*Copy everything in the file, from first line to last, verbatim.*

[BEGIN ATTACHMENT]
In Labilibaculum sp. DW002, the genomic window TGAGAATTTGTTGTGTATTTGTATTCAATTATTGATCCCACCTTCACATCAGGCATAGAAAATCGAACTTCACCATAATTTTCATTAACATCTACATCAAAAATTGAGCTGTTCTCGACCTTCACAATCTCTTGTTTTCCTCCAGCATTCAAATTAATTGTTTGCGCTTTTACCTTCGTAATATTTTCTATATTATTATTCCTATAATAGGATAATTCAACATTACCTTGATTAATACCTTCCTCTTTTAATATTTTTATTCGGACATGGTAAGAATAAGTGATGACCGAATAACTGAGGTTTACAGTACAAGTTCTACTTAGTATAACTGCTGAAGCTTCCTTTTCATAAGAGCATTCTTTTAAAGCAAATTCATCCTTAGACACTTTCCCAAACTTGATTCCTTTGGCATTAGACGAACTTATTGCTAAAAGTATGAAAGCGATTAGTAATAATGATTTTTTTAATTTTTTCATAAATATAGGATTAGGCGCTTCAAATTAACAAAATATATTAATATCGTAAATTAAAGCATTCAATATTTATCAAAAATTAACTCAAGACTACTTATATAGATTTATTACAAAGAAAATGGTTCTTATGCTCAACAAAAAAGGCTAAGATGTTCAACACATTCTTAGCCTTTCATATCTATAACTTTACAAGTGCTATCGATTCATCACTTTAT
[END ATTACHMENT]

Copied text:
In Labilibaculum sp. DW002, the genomic window TGAGAATTTGTTGTGTATTTGTATTCAATTATTGATCCCACCTTCACATCAGGCATAGAAAATCGAACTTCACCATAATTTTCATTAACATCTACATCAAAAATTGAGCTGTTCTCGACCTTCACAATCTCTTGTTTTCCTCCAGCATTCAAATTAATTGTTTGCGCTTTTACCTTCGTAATATTTTCTATATTATTATTCCTATAATAGGATAATTCAACATTACCTTGATTAATACCTTCCTCTTTTAATATTTTTATTCGGACATGGTAAGAATAAGTGATGACCGAATAACTGAGGTTTACAGTACAAGTTCTACTTAGTATAACTGCTGAAGCTTCCTTTTCATAAGAGCATTCTTTTAAAGCAAATTCATCCTTAGACACTTTCCCAAACTTGATTCCTTTGGCATTAGACGAACTTATTGCTAAAAGTATGAAAGCGATTAGTAATAATGATTTTTTTAATTTTTTCATAAATATAGGATTAGGCGCTTCAAATTAACAAAATATATTAATATCGTAAATTAAAGCATTCAATATTTATCAAAAATTAACTCAAGACTACTTATATAGATTTATTACAAAGAAAATGGTTCTTATGCTCAACAAAAAAGGCTAAGATGTTCAACACATTCTTAGCCTTTCATATCTATAACTTTACAAGTGCTATCGATTCATCACTTTAT